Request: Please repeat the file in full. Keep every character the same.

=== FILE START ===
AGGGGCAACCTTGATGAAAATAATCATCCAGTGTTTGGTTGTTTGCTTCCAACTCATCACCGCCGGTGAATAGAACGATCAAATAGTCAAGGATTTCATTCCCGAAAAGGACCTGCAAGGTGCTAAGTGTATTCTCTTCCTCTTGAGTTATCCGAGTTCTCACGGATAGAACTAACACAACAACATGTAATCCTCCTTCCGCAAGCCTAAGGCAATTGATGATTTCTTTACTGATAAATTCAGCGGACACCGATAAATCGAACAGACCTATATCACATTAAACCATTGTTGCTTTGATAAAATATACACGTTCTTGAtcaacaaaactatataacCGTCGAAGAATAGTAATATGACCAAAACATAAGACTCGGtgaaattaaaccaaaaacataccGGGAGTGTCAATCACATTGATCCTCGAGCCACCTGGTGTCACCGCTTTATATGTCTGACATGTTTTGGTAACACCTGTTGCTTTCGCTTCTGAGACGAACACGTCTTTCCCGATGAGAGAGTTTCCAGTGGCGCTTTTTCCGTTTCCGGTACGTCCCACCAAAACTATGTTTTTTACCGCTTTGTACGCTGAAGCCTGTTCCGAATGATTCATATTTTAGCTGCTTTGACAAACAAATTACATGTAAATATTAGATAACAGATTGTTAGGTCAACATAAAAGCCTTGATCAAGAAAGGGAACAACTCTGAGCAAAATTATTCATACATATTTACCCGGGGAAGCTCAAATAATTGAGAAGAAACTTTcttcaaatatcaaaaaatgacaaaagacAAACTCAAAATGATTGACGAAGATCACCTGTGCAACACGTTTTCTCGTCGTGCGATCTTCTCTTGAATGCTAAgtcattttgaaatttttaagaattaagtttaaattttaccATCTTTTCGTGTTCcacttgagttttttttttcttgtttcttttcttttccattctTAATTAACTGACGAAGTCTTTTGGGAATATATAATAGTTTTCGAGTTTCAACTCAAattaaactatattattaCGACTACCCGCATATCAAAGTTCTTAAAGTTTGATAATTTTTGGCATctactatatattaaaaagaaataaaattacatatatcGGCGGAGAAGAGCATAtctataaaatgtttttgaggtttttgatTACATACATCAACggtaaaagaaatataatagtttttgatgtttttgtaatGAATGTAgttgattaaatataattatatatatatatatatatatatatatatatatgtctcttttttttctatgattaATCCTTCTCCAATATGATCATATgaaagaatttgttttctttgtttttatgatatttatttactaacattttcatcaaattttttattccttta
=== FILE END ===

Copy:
AGGGGCAACCTTGATGAAAATAATCATCCAGTGTTTGGTTGTTTGCTTCCAACTCATCACCGCCGGTGAATAGAACGATCAAATAGTCAAGGATTTCATTCCCGAAAAGGACCTGCAAGGTGCTAAGTGTATTCTCTTCCTCTTGAGTTATCCGAGTTCTCACGGATAGAACTAACACAACAACATGTAATCCTCCTTCCGCAAGCCTAAGGCAATTGATGATTTCTTTACTGATAAATTCAGCGGACACCGATAAATCGAACAGACCTATATCACATTAAACCATTGTTGCTTTGATAAAATATACACGTTCTTGAtcaacaaaactatataacCGTCGAAGAATAGTAATATGACCAAAACATAAGACTCGGtgaaattaaaccaaaaacataccGGGAGTGTCAATCACATTGATCCTCGAGCCACCTGGTGTCACCGCTTTATATGTCTGACATGTTTTGGTAACACCTGTTGCTTTCGCTTCTGAGACGAACACGTCTTTCCCGATGAGAGAGTTTCCAGTGGCGCTTTTTCCGTTTCCGGTACGTCCCACCAAAACTATGTTTTTTACCGCTTTGTACGCTGAAGCCTGTTCCGAATGATTCATATTTTAGCTGCTTTGACAAACAAATTACATGTAAATATTAGATAACAGATTGTTAGGTCAACATAAAAGCCTTGATCAAGAAAGGGAACAACTCTGAGCAAAATTATTCATACATATTTACCCGGGGAAGCTCAAATAATTGAGAAGAAACTTTcttcaaatatcaaaaaatgacaaaagacAAACTCAAAATGATTGACGAAGATCACCTGTGCAACACGTTTTCTCGTCGTGCGATCTTCTCTTGAATGCTAAgtcattttgaaatttttaagaattaagtttaaattttaccATCTTTTCGTGTTCcacttgagttttttttttcttgtttcttttcttttccattctTAATTAACTGACGAAGTCTTTTGGGAATATATAATAGTTTTCGAGTTTCAACTCAAattaaactatattattaCGACTACCCGCATATCAAAGTTCTTAAAGTTTGATAATTTTTGGCATctactatatattaaaaagaaataaaattacatatatcGGCGGAGAAGAGCATAtctataaaatgtttttgaggtttttgatTACATACATCAACggtaaaagaaatataatagtttttgatgtttttgtaatGAATGTAgttgattaaatataattatatatatatatatatatatatatatatatatgtctcttttttttctatgattaATCCTTCTCCAATATGATCATATgaaagaatttgttttctttgtttttatgatatttatttactaacattttcatcaaattttttattccttta